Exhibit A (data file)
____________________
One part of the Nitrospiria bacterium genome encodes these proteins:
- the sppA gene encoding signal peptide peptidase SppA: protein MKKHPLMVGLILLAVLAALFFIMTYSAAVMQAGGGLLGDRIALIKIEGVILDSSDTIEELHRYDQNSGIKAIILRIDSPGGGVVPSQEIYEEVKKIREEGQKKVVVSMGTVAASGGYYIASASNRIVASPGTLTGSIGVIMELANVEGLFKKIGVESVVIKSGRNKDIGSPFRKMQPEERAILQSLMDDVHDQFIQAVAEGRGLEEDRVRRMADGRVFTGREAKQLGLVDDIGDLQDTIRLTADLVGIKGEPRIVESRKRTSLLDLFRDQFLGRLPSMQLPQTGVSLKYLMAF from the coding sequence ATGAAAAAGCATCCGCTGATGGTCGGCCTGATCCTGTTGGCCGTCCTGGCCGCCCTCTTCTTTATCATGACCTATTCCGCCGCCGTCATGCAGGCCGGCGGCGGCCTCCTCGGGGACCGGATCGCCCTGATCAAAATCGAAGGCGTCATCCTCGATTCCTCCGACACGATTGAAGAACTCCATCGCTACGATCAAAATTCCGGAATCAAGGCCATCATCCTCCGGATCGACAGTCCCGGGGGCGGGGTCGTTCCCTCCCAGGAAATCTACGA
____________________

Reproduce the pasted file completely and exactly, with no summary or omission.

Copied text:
One part of the Nitrospiria bacterium genome encodes these proteins:
- the sppA gene encoding signal peptide peptidase SppA: protein MKKHPLMVGLILLAVLAALFFIMTYSAAVMQAGGGLLGDRIALIKIEGVILDSSDTIEELHRYDQNSGIKAIILRIDSPGGGVVPSQEIYEEVKKIREEGQKKVVVSMGTVAASGGYYIASASNRIVASPGTLTGSIGVIMELANVEGLFKKIGVESVVIKSGRNKDIGSPFRKMQPEERAILQSLMDDVHDQFIQAVAEGRGLEEDRVRRMADGRVFTGREAKQLGLVDDIGDLQDTIRLTADLVGIKGEPRIVESRKRTSLLDLFRDQFLGRLPSMQLPQTGVSLKYLMAF from the coding sequence ATGAAAAAGCATCCGCTGATGGTCGGCCTGATCCTGTTGGCCGTCCTGGCCGCCCTCTTCTTTATCATGACCTATTCCGCCGCCGTCATGCAGGCCGGCGGCGGCCTCCTCGGGGACCGGATCGCCCTGATCAAAATCGAAGGCGTCATCCTCGATTCCTCCGACACGATTGAAGAACTCCATCGCTACGATCAAAATTCCGGAATCAAGGCCATCATCCTCCGGATCGACAGTCCCGGGGGCGGGGTCGTTCCCTCCCAGGAAATCTACGA